Integrated access and security solutions from dormakaba
Sponsored: dormakaba are committed to the development of new tech, creating real advantages for security control and access management in education
dormakaba provide an all-round solution to ensure the safety and security of staff, students and their belongings. dormakaba’s entrance solutions and security doors can be connected to mechanical key systems, door hardware and electronic access control whilst also tracking time and attendance.
The traditional model of having separate mechanical and electrical products is now changing. Hybrid solutions that offer an integrated approach to access can provide an array of benefits when it comes to convenience, efficiency, security and cost. The reality is that today, digital hardware and smartphone access provide an ideal opportunity to improve and enhance security and access.
Buildings within the education sector often require access solutions to allow for multiple users with different access needs. This can then lead to a number of disjointed systems, working in silo and requiring multiple control points.
However, dormakaba’s access and security products provide an ideal solution for the challenges faced by many facilities. dormakaba’s exos system integrates with TASC and SIMS software enabling control and administration of the entire system from one access point, with no data having to be inputted twice. Online monitoring means that the status of the entire system is visible at all times, and provides a full report of activities including who has accessed where and when.
Maintaining control of both online and standalone access control doors, exos ensures the highest level of security and time recording possible. The system can be integrated with online controllers which can be connected to physical doors and offline locks and doors. These include anything from car park barriers to classroom access. It delivers cost-effective, flexible access control on any door, barrier, lift or access point – with a scalable solution.
As well as granting access quickly to new students and staff members, the complete access control system also allows for user profiles to be deleted immediately, removing access from those who leave the institution and ensuring a continued level of security.
By utilising the latest technology, it ensures all online and standalone systems can be integrated which not only provides diversity in levels of security but also ensures that the system can adapt to future technological advancements.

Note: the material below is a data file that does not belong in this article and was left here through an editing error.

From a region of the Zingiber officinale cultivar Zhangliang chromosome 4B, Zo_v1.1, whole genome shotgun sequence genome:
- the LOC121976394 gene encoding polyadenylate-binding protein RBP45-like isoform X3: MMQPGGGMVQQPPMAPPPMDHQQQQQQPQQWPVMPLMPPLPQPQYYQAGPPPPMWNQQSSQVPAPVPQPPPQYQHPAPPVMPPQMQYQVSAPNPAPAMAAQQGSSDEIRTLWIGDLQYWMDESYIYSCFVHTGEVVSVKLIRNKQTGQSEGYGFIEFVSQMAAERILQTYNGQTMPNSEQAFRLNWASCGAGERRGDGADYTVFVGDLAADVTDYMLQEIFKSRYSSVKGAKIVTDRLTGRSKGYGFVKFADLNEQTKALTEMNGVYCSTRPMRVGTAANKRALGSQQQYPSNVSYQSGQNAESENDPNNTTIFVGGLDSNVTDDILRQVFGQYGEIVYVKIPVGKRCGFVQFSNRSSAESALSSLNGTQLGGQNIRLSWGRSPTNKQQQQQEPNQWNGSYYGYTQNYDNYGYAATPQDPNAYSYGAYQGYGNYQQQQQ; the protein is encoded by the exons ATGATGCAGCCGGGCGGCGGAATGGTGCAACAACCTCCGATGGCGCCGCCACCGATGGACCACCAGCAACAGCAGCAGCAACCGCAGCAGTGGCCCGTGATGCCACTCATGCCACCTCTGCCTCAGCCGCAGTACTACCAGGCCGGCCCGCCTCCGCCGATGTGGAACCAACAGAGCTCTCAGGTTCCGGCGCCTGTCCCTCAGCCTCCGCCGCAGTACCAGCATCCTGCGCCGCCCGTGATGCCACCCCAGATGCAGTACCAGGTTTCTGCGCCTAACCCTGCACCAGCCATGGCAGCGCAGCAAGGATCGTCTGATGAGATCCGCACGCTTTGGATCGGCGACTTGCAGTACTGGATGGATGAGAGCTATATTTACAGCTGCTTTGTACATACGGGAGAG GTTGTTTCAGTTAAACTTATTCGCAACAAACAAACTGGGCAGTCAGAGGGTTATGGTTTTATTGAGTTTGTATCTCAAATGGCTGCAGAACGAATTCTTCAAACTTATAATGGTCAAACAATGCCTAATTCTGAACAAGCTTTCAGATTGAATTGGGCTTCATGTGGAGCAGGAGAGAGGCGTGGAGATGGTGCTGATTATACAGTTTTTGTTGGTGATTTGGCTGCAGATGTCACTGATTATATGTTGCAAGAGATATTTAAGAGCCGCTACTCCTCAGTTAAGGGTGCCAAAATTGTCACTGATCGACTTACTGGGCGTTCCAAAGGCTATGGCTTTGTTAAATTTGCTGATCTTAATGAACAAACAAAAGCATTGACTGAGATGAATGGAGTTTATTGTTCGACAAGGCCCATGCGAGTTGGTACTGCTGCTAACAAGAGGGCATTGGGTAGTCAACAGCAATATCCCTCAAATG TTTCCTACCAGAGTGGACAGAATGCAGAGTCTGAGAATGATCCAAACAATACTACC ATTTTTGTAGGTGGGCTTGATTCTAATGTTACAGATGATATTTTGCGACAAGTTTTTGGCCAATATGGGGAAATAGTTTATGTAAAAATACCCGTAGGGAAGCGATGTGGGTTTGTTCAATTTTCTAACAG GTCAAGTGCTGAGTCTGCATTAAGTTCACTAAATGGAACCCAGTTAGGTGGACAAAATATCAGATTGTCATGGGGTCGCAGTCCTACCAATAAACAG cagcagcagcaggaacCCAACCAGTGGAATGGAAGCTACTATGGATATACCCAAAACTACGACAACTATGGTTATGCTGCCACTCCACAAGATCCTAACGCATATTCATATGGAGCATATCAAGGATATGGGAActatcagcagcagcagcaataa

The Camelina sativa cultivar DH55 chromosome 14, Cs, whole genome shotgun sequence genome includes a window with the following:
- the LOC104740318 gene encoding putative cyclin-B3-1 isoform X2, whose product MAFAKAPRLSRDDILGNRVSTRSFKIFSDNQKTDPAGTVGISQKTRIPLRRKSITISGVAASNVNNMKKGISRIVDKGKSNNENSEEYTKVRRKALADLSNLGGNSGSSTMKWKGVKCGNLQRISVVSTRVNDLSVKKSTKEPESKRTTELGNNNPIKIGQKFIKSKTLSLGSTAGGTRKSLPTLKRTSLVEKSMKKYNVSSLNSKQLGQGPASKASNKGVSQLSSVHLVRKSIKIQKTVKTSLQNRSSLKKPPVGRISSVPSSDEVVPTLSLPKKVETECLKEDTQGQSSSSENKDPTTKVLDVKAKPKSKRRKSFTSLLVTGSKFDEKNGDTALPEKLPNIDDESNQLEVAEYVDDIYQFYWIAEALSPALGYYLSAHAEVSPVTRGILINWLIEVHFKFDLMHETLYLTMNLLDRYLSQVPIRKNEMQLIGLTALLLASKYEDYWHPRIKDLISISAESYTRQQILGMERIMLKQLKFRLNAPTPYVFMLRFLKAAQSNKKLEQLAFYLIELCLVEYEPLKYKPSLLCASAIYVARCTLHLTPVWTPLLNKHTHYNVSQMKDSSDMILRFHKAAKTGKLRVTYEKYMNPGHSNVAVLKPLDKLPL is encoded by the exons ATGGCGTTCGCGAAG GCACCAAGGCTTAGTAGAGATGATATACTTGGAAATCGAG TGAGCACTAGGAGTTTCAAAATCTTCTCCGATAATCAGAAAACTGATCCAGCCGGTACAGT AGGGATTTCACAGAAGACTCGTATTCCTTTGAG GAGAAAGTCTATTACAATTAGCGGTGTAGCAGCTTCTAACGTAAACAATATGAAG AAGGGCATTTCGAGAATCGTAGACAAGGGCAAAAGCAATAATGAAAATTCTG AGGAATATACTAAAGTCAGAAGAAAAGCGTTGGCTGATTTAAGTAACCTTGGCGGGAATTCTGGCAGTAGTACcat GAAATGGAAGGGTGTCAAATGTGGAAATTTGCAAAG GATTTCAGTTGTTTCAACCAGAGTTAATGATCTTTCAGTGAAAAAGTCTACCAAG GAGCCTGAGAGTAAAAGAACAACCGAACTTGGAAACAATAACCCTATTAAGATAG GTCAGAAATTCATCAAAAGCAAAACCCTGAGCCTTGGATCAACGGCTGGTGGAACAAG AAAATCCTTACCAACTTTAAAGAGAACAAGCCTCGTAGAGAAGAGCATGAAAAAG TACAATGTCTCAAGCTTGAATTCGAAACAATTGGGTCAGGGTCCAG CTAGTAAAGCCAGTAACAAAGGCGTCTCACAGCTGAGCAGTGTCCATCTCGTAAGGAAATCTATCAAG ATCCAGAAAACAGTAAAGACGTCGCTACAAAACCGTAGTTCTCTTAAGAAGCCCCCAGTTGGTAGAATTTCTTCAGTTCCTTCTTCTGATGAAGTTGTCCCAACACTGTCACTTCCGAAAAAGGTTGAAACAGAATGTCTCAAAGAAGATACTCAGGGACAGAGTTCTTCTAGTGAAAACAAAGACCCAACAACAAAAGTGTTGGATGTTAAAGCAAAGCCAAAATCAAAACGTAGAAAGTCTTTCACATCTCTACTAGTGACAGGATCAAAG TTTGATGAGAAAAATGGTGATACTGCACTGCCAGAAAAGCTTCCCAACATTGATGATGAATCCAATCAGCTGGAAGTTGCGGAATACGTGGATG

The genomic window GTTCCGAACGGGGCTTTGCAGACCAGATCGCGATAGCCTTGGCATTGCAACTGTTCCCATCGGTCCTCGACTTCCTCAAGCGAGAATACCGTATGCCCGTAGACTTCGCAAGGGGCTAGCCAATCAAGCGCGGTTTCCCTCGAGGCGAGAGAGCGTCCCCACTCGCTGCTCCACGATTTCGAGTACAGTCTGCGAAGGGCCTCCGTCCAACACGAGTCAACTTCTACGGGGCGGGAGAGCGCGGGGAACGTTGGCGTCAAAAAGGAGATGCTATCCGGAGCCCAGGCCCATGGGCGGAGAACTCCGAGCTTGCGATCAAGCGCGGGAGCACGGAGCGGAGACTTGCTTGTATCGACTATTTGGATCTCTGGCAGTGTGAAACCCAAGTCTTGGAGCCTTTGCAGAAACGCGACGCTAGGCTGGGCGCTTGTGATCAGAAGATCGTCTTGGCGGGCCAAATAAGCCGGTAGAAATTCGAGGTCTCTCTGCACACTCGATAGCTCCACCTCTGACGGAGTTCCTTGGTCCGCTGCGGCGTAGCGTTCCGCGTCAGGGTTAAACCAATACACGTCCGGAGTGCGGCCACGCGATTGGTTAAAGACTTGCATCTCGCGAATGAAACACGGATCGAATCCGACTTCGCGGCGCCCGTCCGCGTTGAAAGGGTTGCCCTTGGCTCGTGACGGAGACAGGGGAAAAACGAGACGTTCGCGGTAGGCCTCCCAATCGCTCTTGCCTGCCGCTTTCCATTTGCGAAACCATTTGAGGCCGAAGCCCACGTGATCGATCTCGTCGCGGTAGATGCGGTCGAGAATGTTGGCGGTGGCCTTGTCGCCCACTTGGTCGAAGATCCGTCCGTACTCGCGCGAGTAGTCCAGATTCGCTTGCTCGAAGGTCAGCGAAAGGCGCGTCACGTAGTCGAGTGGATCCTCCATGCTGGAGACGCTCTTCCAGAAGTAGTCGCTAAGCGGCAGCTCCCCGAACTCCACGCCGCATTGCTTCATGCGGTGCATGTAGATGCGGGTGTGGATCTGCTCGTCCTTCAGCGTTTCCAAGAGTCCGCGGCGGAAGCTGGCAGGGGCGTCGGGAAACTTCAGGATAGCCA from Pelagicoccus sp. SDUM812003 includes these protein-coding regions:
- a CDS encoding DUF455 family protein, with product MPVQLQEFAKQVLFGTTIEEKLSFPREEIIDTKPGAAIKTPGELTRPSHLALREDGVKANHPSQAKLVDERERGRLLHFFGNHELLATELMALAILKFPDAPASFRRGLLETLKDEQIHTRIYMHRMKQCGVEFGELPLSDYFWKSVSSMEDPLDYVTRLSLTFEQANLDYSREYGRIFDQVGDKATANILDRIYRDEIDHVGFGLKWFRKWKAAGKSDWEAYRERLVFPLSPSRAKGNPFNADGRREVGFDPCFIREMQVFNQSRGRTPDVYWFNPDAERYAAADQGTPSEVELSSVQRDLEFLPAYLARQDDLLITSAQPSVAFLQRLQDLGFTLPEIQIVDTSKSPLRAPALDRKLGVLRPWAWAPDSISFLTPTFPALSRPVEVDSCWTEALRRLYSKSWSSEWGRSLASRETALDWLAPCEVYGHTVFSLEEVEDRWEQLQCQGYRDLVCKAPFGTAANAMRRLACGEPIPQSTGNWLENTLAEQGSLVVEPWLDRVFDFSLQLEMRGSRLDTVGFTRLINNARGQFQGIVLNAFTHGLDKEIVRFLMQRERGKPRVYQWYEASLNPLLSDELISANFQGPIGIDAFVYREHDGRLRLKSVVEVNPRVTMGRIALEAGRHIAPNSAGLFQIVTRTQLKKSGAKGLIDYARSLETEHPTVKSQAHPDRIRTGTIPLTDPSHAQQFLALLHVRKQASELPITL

The University of York is a great example of an integrated system in working practice. The University has seen a phased deployment of dormakaba’s online and offline access control, which currently covers the whole of the east campus and nine of the buildings on the west campus.
As well as integrating seamlessly within the access control strategy, a number of the doors also benefit from dormakaba’s leading sliding door operators. The ES 200 Sliding Door Operator, used on a number of main entrances across the University including the Berrick Saul Building, has a five-function programme for Automatic, Partial Open, Exit Only, Permanent Open and Night/Bank operation, further enhancing the access control of the campus.
With an ongoing 5* service contract, the University of York highlights the multiple benefits of specifying a complete dormakaba solution. By utilising the latest technology, it has ensured all online and standalone systems can be integrated which not only provides diversity in levels of security but also ensures that the system can adapt to future technological advancements.
With almost 285 buildings, 18,000 students and 4,000 staff, Geoff Brown, Security Manager at the University of York, believes it’s essential to be able to manage each building and allow users the access they need. “dormakaba is excellent for the university, we can programme the system from a computer in one office, and we can profile each individual from that computer. Previous systems we’ve had, required someone to actually go onsite to individual locks and reprogramme them when a new student or staff member required access.”